Thursday, May 10, 2012
Album Review: Snail - Terminus
Stoner Rock band names are interesting and fun, wouldn’t you say? Most are clever, many are random, few represent any meaningful trait of the band they represent so won’t necessarily be an indication of what lies in wait when you drop the needle on a recently released tie-dye vinyl. But Snail, intentionally or not, is a name that could represent one of the many quality traits of this kick ass stoner band and their latest release “Terminus”, a trait in which this band is steady and constant, relentlessly bringing the power, seething through the long, slow fuse of stoner jams, super fuzzy riffs, powerful, immutable bass tones, and the inexorable staccato pulsations of the drums, leaving behind a trail of gooey bliss, an excrescence of fuzz and saliva. Snail bring it hard, they bring it heavy, they fuzz the crap out of it, and they never let up, never back down, never come up for air until the opponent has been vanquished. Okay, there’s no real opponent other than the end of the album, but the feeling throughout is a deep and groovy endurance test of tripping fuzz, enjoyable from the first note until the bell rings to end the 10th round.
Snail are in their second incarnation after succumbing to the dark, frightening, and cliched temptations that seem to always seduce rock bands with the individual prizes of sex and drugs, stealing the heart and soul of the whole, eventually leading to break-up and loss of impulse. But enough time fell victim to the slugtrail of Snail’s artistic driving forces that they were resurrected in 2008, stronger than before with a new bandmate among the lineup. Snail are comprised of singer Mark Johnson, bassist Matt Lynch, drummer Marty Dodson, and guitarist Eric Clausen. They very quickly released the much ballyhooed classic of stoner / fuzz rock, “Blood”, a standard of the genre that weighs in heavy with some of the meatiest rock songs to be found embedded in plastic, or encoded in the ether.
After “Blood”’s success Snail found no laurels to rest upon, instead finding new and heightened inspiration in what they wanted to infuse into their music, working diligently toward their latest release, 2012’s “Terminus”.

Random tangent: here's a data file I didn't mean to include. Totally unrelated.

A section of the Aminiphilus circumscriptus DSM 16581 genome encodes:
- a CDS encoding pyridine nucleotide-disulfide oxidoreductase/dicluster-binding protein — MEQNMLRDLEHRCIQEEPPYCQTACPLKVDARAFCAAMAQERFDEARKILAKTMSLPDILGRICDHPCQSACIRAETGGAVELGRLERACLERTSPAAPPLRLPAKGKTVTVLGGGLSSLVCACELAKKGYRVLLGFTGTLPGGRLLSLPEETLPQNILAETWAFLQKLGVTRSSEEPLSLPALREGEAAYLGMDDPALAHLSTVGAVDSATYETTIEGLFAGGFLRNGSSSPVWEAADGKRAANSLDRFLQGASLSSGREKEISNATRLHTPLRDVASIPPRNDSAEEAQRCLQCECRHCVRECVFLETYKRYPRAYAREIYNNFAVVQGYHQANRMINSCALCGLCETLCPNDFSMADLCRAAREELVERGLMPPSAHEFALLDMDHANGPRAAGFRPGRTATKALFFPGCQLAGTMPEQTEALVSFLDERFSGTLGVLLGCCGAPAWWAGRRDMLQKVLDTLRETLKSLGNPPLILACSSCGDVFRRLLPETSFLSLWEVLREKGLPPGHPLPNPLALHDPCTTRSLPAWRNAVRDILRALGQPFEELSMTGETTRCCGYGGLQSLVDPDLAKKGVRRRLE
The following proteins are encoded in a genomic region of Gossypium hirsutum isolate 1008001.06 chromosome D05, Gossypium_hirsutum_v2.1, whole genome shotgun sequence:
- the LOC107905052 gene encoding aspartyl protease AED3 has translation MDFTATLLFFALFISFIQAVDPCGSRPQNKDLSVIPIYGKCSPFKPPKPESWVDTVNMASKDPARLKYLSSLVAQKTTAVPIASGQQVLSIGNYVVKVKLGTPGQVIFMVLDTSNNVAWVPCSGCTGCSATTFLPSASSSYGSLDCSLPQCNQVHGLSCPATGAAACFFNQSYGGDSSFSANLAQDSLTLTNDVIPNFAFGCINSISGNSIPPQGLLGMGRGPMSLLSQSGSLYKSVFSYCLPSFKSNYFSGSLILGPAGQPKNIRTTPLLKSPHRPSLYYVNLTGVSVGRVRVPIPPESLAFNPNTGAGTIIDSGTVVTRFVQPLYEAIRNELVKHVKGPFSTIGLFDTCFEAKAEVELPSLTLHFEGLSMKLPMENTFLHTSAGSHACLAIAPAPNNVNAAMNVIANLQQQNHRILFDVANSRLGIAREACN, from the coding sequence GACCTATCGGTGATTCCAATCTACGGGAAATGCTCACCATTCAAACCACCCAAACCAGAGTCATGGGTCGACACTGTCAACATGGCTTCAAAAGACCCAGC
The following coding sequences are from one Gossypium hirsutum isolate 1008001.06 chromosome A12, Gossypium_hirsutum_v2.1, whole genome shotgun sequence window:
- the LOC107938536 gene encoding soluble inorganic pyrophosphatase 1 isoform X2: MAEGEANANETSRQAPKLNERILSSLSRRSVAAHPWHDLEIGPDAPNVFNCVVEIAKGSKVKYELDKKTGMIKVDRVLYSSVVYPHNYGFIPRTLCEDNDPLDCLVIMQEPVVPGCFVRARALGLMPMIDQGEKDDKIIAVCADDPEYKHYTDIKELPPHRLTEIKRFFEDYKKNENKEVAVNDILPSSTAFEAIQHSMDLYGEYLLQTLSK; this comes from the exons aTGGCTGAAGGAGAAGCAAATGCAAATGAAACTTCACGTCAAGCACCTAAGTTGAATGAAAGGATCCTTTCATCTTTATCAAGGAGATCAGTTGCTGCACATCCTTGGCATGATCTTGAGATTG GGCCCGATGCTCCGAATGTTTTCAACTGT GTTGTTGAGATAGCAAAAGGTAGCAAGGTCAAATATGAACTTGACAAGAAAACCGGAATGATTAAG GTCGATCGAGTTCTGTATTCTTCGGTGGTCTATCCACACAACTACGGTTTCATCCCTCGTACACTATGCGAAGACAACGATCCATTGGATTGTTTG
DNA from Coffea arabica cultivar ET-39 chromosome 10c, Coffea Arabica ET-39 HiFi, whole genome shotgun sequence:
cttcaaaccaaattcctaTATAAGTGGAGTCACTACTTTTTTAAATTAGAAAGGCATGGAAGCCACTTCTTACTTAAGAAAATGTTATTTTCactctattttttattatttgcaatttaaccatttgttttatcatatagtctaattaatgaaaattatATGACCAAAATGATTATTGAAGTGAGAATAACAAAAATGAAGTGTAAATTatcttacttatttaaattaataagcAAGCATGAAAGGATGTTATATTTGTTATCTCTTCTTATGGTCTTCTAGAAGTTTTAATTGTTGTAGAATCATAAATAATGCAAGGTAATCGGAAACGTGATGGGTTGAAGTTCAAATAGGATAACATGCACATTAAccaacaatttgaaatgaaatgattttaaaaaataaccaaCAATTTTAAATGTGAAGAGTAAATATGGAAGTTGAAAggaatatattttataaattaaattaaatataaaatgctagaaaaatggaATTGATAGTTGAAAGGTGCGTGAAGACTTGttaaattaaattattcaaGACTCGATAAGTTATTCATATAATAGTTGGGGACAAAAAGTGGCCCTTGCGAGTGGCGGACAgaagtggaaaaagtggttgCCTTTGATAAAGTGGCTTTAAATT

“Terminus” offers ten exquisite treasures of sound and art that begin with basic melody and structure, infused with the classic intonations of their favorite metal music, most notably the slow tempo stoner sounds that personify their very essence, but also including psychedelic turns and arc-welding sparks of guitar solo virtuosity, as well as all sorts of interesting snippets of pitch that presumably can’t be heard without an enclosed aural apparatus such as headphones or earbuds. Throughout it all is a virtuoso performance on vocals, delivering an adept and interesting inclusion to the mainstay instruments, always with an undercurrent of class, but often with interesting interludes of deviated deliverance. “Terminus” is mature in structure, telling tales of fantasy and adventure through both music and lyrics, never deviating from the essential strength of a song, but instead using a rock solid base as a launching point for all sorts of cool, interesting additions imbued within and throughout the music.
1. “Recursion” kicks off the album with the trademark slow, steady, deep, dark telling of fantasy and discovery. Vocals and guitar highlight the song, while bass and drums drive it through with aplomb and energy. Musical tidbits of interest are ensconced in the instrumental sections, something lying in wait for that tenth or twelfth time through where familiarity breeds delight in discovering what had not been so obvious on previous renditions.
2. “Galaxies’ Lament” picks up the pace both musically and lyrically, touching upon the essence of the universe with catchy lyrics and insistent guitar work, most notably a quick, raging solo that counteracts the methodical notes of the rhythm work from an adept bass and drum undercurrent.
3. “Matchbook” is a duet of sorts, a sing-song back and forth that accentuates a strong, insistent drum rendition throughout and fuzzed to the max guitars.
4. “Hippy Crack” is fast, insistent, with distorted riffs, quick staccato drums, interesting solo leading into an all out assault of screaming vocals, fading into a finale of quick simplicity. Fun, fast, furious, frenetic, and fantastic.
5. “Burn the Flesh” is a relentless harmony of haunting, slow power, a slow burn of stoner excellence utilizing a variety of guitar emanations overlaying a long, trippy tale of disaster and woe.
6.”Love Theme From Snail” is a psychedelic guitar solo riff with a heavy stoner groove, a chorus of vocal harmony accentuating solo variations throughout.
7. “Ritual” is an insistent beat, slow, with background vocals in great tone, and using stoner guitar riffs when singing the chorus. It is trippy, moody, and ritualistic, just as its name suggests. Many and varied are the buried little interludes of musical deviations that accentuate the long, slow trek through the longest track on the album.
8. “Circles” relies heavily on the structure and strength of the bass and drumbeat throughout, while overlaying more psychotropic and melodic musical snippets in a trance-like state enhanced with low key vocals.
9. “Try to Make It” continues with the psychedelic bent of the latter half of the album, infusing many interesting sounds in, on, and around the rhythm instrumentation, interspersing moments of power guitar before falling back down the hole and into the ongoing trip.
10. “Terminus” closes out the trippy sounds of the album, riding on a single string before being led into the last of the power sections that is the coda for what has been an interesting and well played collection of original power rock paired with adept and intriguing interludes through ephemeral musings.
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